Q&A With Sam Cassell
SLAM catches up with Sam Cassell at the NHSI in Baltimore.
by Franklyn Calle
As part of my time in Baltimore covering the National High School Invitational, I was able to catch up with three-time NBA champion Sam Cassell. Shout outs to Gatorade for facilitating the interview! Cassell, a Baltimore native, was hanging out in the Gatorade’s G Series Mobile Locker Room just outside the arena on Saturday during the boy’s Championship game where the current Washington Wizards assistant spoke to the winning team after the game.
The G Series Mobile Locker Room is a state-of-art facility that is traveling to eight high schools nationwide between March and May. Athletes at these schools will have the special opportunity to be some of the first to test the new G Series Sports performance products, which were designed by Gatorade scientists in a joint effort with some of the planet’s greatest athletes to supply fuels, fluids and nutrients before, during and after workouts, practices and/or games.
Now through Sunday, April 11, Gatorade is holding a photo contest to find the final high school to receive a visit from the G Series Mobile Locker Room. And it’s quite simple. High school athletes, coaches, administrators or parents may submit a brief story about their own locker room rituals, along with a photo, to the Gatorade Facebook fan page (www.Facebook.com/Gatorade) before Sunday, April 11. The winner will receive a visit from the G Series Mobile Locker Room at his or her school, as well as a $500 gift card for themselves.
During halftime I hustled over to the G Series Mobile Locker Room parked behind the arena and spoke with Cassell for a few minutes while being able to get back to my seat just in time before the start of the third quarter. It was either during the halftime break or try and see if I could catch him after the game while he hung out with the NHSI champs Findlay Prep.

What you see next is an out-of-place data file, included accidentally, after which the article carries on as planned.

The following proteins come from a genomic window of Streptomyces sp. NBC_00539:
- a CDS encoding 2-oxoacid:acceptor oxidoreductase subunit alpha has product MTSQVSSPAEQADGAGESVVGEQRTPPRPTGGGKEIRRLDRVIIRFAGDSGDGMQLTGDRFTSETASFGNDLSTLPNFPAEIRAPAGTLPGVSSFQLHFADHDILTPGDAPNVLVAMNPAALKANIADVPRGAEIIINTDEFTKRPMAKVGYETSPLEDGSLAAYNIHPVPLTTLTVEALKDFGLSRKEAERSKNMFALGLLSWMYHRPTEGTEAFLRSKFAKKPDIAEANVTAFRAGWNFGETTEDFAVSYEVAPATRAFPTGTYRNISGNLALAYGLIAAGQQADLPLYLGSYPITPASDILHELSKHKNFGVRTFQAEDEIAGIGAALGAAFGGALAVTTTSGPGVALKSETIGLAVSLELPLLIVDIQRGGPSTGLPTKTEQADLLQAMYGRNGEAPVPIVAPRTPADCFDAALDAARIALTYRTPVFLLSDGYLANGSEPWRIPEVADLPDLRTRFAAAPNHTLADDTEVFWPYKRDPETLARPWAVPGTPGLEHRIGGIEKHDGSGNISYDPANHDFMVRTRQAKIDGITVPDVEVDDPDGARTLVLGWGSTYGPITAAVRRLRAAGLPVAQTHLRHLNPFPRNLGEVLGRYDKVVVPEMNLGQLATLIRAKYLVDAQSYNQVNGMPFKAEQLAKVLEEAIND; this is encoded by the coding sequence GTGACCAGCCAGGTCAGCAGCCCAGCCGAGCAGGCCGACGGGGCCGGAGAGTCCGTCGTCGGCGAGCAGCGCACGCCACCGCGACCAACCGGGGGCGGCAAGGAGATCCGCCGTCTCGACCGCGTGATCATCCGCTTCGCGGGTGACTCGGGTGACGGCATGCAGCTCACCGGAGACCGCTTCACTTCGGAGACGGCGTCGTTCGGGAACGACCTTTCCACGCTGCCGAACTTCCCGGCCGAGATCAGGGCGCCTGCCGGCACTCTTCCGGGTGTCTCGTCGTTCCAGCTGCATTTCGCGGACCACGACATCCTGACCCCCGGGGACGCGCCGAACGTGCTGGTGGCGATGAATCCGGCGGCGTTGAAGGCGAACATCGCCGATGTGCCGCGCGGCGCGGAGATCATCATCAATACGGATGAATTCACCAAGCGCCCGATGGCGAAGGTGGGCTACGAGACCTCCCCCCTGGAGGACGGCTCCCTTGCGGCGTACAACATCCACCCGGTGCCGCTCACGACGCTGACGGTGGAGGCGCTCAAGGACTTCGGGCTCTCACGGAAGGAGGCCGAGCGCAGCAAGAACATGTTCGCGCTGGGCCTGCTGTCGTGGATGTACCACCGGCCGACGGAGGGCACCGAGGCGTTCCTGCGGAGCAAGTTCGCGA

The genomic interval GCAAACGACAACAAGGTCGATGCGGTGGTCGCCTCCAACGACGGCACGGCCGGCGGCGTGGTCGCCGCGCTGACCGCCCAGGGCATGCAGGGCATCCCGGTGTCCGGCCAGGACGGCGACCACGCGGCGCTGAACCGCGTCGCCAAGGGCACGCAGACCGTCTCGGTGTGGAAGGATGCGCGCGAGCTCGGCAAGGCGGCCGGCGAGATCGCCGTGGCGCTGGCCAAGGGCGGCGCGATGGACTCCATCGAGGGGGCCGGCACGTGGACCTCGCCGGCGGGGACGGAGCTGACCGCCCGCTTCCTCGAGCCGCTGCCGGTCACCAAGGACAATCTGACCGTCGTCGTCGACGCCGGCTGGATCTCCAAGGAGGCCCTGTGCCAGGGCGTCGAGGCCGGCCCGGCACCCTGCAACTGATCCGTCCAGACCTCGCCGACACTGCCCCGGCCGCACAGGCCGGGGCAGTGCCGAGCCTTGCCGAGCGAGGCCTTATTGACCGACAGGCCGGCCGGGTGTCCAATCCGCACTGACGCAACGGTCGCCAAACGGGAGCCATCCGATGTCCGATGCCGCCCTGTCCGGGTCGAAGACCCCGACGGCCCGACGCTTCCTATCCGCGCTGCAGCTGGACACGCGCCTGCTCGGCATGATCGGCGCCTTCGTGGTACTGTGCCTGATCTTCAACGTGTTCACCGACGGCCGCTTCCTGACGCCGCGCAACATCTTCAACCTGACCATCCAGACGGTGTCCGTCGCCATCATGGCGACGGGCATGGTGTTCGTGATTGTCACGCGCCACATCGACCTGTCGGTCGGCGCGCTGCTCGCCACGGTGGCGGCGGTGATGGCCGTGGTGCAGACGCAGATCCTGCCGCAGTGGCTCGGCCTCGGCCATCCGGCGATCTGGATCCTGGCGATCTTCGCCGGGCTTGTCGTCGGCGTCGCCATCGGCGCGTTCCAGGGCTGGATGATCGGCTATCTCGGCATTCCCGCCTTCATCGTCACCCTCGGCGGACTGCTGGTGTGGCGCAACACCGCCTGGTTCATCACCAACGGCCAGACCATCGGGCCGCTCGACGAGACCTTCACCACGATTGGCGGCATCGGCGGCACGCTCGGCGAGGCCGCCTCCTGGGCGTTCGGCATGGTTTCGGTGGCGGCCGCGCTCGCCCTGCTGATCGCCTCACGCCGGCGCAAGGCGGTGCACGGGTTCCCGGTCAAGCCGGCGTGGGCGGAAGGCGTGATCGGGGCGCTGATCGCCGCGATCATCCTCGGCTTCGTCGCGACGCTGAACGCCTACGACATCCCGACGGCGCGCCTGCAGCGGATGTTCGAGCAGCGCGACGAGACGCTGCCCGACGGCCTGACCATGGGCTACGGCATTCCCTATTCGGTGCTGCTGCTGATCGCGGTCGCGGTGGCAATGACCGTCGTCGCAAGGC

He doesn’t need an introduction but for those that aren’t too familiar with his careers achievements, I’ll give you a quick rundown. After playing high school ball at Paul Lawrence Dunbar HS in Baltimore, he committed to playing college ball at DePaul University. Change of plans occurred after the NCAA declared him academically ineligible. He began his college career at San Jacinto College, a community college in Texas. As a junior he transferred to Florida State. After averaging 18.3 points, 4.9 assists, 4.3 rebounds as a senior, he was selected by the Houston Rockets with 24th overall pick. In his first two years in the league, Cassell would win NBA championships along side Kenny Smith. He then had stints with the Phoenix Suns, Dallas mavericks and New Jersey Nets, before spending four years with the Milwaukee Bucks. In Milwaukee, he teamed up with Ray Allen and Glenn Robinson — reaching all the way up to Game 7 of the Eastern Conference Finals. Cassell was then traded to the Minnesota Timberwolves, where he made the 2004 NBA All-Star Game and helped Minnesota reach the Western Conference Finals. After spending some time with the LA Clippers, the Baltimore native joined the Boston Celtics in route to their 17th NBA title. In May of 2009, Cassell was named assistant coach of the Washington Wizards under Flip Saunders. He scored over 15,000 career points throughout his career.
Hope you enjoy!
SLAM: How has life been treating you after retirement?
Sam Cassell: It’s going good. It’s going wonderful for me. I can’t ask to be in a better position. I’m doing something that I always wanted to do when I finish playing basketball, and that’s coaching. Life is fine.
SLAM: Has it been hard to adjust to your current position as an assistant coach with the Washington Wizards instead of picking up the ball and playing like you did for over 15 years in the league?
SC: It’s not hard but it’s frustrating sometimes because I just got out the game seven or eight months ago. I chose to do that. It’s definitely a learning experience for me. It’s been an experience that I will always cherish. I got some great guys to learn from in head coach Flip and assistant coaches Randy Wittman and Don Zierden; I’ve learned a lot from those guys.
SLAM: What is the biggest adjustment you’ve had to make as an assistant coach?